Background: Exercise thallium-201 imaging provides a noninvasive estimate of the amount of myocardium presumed to be at risk of infarcting should a complete occlusion of the coronary stenosis occur. The relationship between the size of the exercise thallium perfusion defect and the extent of myocardium supplied by a diseased coronary artery has not been established. This study evaluates that presumed correlation. Methods: Patients were injected intravenously with technetium-99m sestamibi during acute myocardial infarction before thrombolysis or conventional therapy to quantify the myocardium at risk. Twenty-six patients who underwent risk-area assessment subsequently underwent clinically driven, predischarge, submaximal exercise imaging with thallium-201. The exercise testing was performed on day 7 ± 2 days. A conventional polar map display was used to quantify the perfusion defect. Results: The myocardium at risk determined by technetium-99m sestamibi at the time of infarction was 30% ± 20% of the left ventricle. The mean exercise thallium-201 defect was 34% ± 22% of the left ventricle. The exercise defect tended to be slightly larger than the myocardium at risk (4% ± 10% of the left ventricle, P = .05). There was a close correlation between the 2 measurements (r = 0.89, SE = 9.4, P < .0001). Conclusions: This study shows a close correlation between the myocardium "at risk" assessed acutely by technetium-99m sestamibi and the "presumed at-risk area" determined by thallium-201 imaging on predischarge exercise testing. This finding supports the concept that the size of the exercise thallium defect caused by coronary stenosis indicates the likely size of a myocardial infarction resulting from occlusion of that stenosis.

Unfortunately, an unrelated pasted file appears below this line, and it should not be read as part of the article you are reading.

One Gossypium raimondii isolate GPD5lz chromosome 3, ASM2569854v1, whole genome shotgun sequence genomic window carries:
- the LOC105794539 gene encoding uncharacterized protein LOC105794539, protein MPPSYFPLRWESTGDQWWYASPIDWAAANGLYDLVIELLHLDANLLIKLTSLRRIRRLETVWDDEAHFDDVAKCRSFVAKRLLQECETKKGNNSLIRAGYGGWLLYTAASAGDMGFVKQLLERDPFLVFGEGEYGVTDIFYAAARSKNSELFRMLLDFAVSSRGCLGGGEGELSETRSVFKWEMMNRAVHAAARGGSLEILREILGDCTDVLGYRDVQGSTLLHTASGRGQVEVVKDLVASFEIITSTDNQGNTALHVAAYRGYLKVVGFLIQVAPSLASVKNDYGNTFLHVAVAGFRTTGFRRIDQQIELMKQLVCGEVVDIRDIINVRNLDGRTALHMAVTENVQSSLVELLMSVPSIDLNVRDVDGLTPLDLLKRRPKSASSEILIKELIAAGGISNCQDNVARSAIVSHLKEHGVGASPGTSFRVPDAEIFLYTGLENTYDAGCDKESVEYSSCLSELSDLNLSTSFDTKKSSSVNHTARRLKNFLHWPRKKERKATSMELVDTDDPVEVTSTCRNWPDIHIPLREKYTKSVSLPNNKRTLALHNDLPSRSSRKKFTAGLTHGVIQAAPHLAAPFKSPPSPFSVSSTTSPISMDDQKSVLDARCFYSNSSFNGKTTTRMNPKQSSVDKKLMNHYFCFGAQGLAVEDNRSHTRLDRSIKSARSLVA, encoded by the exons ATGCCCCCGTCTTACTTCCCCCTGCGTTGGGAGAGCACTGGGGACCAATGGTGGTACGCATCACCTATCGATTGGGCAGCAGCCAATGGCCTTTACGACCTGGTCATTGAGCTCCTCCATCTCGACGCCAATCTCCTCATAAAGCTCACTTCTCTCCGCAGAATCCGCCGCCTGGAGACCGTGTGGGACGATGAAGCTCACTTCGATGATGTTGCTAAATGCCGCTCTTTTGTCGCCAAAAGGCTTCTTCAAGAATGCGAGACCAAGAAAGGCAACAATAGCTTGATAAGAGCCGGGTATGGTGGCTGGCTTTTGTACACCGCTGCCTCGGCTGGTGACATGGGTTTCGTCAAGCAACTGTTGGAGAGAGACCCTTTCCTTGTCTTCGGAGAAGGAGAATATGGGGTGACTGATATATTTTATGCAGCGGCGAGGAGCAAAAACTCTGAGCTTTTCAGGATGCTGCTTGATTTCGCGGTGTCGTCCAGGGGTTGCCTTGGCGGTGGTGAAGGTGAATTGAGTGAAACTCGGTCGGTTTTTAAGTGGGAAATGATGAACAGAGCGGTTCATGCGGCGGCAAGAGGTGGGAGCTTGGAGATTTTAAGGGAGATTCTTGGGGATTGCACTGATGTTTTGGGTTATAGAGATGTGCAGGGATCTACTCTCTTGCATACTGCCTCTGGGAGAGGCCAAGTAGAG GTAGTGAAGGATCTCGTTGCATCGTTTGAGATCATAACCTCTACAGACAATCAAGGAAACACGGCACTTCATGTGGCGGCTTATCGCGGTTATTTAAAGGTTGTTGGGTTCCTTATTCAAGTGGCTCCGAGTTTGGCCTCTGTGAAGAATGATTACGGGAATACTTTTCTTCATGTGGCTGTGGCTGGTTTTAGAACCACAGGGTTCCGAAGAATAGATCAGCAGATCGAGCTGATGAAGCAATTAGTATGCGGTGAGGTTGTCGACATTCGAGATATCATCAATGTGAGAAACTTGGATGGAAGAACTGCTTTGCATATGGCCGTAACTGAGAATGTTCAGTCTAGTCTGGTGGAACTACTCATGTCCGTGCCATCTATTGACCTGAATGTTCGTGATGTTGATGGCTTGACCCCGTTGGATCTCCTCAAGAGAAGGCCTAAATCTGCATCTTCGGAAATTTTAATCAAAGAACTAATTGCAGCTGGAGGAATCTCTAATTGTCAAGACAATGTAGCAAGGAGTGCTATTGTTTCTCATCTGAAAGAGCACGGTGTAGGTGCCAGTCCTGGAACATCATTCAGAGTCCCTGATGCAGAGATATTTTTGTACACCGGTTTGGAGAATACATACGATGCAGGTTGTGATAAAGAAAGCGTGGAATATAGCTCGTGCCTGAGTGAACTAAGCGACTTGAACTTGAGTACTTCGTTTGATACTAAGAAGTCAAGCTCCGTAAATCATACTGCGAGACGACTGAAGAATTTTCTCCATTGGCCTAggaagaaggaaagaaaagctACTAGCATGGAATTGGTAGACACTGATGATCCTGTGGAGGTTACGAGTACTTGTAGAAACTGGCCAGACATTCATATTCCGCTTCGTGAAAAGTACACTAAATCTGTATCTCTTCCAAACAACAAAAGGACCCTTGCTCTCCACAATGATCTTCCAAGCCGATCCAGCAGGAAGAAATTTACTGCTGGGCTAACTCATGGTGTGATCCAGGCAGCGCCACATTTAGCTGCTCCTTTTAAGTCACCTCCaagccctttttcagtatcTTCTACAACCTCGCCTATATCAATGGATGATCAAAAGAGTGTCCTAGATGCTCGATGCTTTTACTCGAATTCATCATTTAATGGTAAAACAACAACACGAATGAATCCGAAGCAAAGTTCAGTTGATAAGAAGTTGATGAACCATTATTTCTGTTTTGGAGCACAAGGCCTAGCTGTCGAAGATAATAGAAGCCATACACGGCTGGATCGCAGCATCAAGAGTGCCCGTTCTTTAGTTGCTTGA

ASJC Scopus subject areas
- Cardiology and Cardiovascular Medicine